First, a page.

It’s been some time since our last update, in which we highlighted the need for subtransactions to overcome the inherent rigidity of the blockchain when it comes to executing on-chain transactions. To successfully complete large orders, multiple part-fill attempts are necessary. Smart routing is used to split the order and get the order filled optimally. However, before we dive into that, we want to address the unexpected break in communication over the past couple of months.
Integrating disparate protocols through a router can be challenging, especially when the protocols do not adhere to the same routing interface. Since routers can sometimes be set up differently across different protocols, it is important to make sure that the settings are the same on each router to ensure that the data exchange between the two protocols is not only completed successfully but also securely and efficiently. However, the slightest disparity can lead to slippage issues, significantly impacting the liquidity and trading experience. Add Cross-chain compatibility to this mix, and suddenly, you’re dealing with all sorts of edge cases.
Yes, folks, you heard it here first. Pad is shedding its single-chain trappings and embracing the Multi-chain capabilities that are rapidly becoming a staple of the DeFi landscape. The move to support multiple chains is a strategic decision aimed at improving the overall efficiency and flexibility of our operations based on our internal comparative test analysis against some of the industry stalwarts.
By going multi-chain, Pad will be able to offer its users more competitive rates and returns, especially on emerging DeFi ecosystems. The focus on returning maximum value to traders brings us back to some of the complexities we encountered, which include:
- Proxy Token List: Everything around the algo rests heavily on finding a very good path. The more pairs added, the harder and longer it takes to search for the optimal path. proxy tokens are the most significant tokens that take part in facilitating the swap pools. In other words, they are the assets that provide a high enough liquidity base for swaps. For example, on PAD, that will be ETH, USDT, and NEAR. On most EVM chains, ETH remains the primary proxy token for routing liquidity, followed by the gas-fee token of the blockchain and, finally, Stablecoins. However, this is not standard operating procedure for all protocols, resulting in cases where you may have more than 4. For our algorithm, the difference between 4 and 5 proxy tokens is not 1; rather, it’s roughly 225 operations vs 5000 operations, resulting in a delicate balancing act between maximising returns to traders and minimising the cost of operation.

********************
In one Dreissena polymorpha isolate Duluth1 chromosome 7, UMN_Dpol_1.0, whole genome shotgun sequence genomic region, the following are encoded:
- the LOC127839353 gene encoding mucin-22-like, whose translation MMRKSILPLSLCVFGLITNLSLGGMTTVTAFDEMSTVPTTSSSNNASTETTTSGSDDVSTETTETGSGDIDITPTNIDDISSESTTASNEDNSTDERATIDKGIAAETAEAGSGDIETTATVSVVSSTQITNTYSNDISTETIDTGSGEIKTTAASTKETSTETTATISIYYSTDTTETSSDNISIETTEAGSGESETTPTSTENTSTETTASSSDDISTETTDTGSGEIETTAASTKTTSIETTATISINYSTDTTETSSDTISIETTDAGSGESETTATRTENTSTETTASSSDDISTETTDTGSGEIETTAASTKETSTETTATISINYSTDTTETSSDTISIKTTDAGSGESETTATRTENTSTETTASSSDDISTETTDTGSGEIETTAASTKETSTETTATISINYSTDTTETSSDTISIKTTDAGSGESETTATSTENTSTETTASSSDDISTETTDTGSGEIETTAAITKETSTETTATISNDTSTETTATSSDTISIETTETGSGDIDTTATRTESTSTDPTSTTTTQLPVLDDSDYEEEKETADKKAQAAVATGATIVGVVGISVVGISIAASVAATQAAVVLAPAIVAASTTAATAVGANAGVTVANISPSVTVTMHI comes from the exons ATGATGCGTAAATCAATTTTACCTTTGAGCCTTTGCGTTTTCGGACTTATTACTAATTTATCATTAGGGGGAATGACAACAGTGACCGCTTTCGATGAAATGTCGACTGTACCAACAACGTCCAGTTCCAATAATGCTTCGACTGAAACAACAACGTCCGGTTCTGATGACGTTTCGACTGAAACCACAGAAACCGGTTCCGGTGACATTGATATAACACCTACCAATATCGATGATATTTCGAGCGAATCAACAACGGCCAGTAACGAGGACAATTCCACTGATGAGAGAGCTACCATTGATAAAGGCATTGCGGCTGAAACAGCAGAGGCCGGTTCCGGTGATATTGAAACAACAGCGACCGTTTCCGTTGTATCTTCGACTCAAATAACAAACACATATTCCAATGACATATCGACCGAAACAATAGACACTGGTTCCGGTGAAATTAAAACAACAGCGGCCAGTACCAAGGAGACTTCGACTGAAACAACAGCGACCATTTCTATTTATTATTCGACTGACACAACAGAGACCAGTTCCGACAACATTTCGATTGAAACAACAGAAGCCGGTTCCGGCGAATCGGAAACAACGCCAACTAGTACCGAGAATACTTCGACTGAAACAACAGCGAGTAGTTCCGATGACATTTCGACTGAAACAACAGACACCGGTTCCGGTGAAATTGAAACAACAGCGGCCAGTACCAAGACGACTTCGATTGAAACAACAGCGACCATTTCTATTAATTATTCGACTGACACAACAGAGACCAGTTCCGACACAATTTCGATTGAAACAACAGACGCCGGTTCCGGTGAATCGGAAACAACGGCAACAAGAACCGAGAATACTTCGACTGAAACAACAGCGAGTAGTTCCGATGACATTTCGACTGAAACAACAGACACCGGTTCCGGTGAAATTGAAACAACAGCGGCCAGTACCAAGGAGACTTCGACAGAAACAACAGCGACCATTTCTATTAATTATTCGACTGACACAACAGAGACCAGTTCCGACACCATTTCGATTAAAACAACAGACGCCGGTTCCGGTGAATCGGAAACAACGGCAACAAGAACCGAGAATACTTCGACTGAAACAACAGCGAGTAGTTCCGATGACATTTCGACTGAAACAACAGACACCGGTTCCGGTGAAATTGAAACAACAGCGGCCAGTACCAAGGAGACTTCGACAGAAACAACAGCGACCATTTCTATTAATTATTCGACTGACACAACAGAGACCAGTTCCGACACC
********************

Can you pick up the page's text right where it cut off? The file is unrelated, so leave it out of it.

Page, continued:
- UniV3 Integration: Unlike UniV2, where Liquidity Providers distribute liquidity across all prices, thereby exposing them to the market’s often aggressive volatility, Univ3 enables providers to focus their liquidity provisioning on particular price ranges. Not only does this provide LPs with granular control in hedging risk, but it also allows market makers to support it efficiently. With UniV4 just around the corner and promising more innovations, the need to fully support UniV3 cannot be overstated. Building the initial data state and handling the fees for UniV3 ranges on supported DEXs, especially in cases where the graph’s instance is either missing, glitching out, or slow, took us back to the drawing board to develop our own redundancy systems for handling these problems when they crop up.
- Data Service Layer Stability: An amusing edge case we came across while stress-testing our algorithm’s performance was getting hit with a ban by our own data infrastructure. Though we succeeded in identifying and resolving the issue, it got us thinking about how to better identify and process genuine, high-frequency trades without having the security systems throw a hissy fit. Turns out there is more than one way to skin a cat or, in our case, make things work out
In conclusion, Pad is embarking on a significant transformation by adopting multi-chain capabilities, marking a strategic pivot within the DeFi landscape. This article has shed light on the technical hurdles we’ve encountered during this transition, emphasising our unwavering commitment to enhancing efficiency and adaptability for our users. The complexities we’ve delved into, including proxy token lists, UniV3 integration, and data service layer stability, reflect our dedication to optimising the trading experience. By navigating these challenges and embracing multi-chain functionality, Pad is poised to deliver more competitive rates and returns to our traders in the dynamic world of DeFi.
As we continue on this transformative path, Pad’s influence on the future of decentralised finance is set to grow, promising further exciting developments on the horizon.
Stay tuned for our next update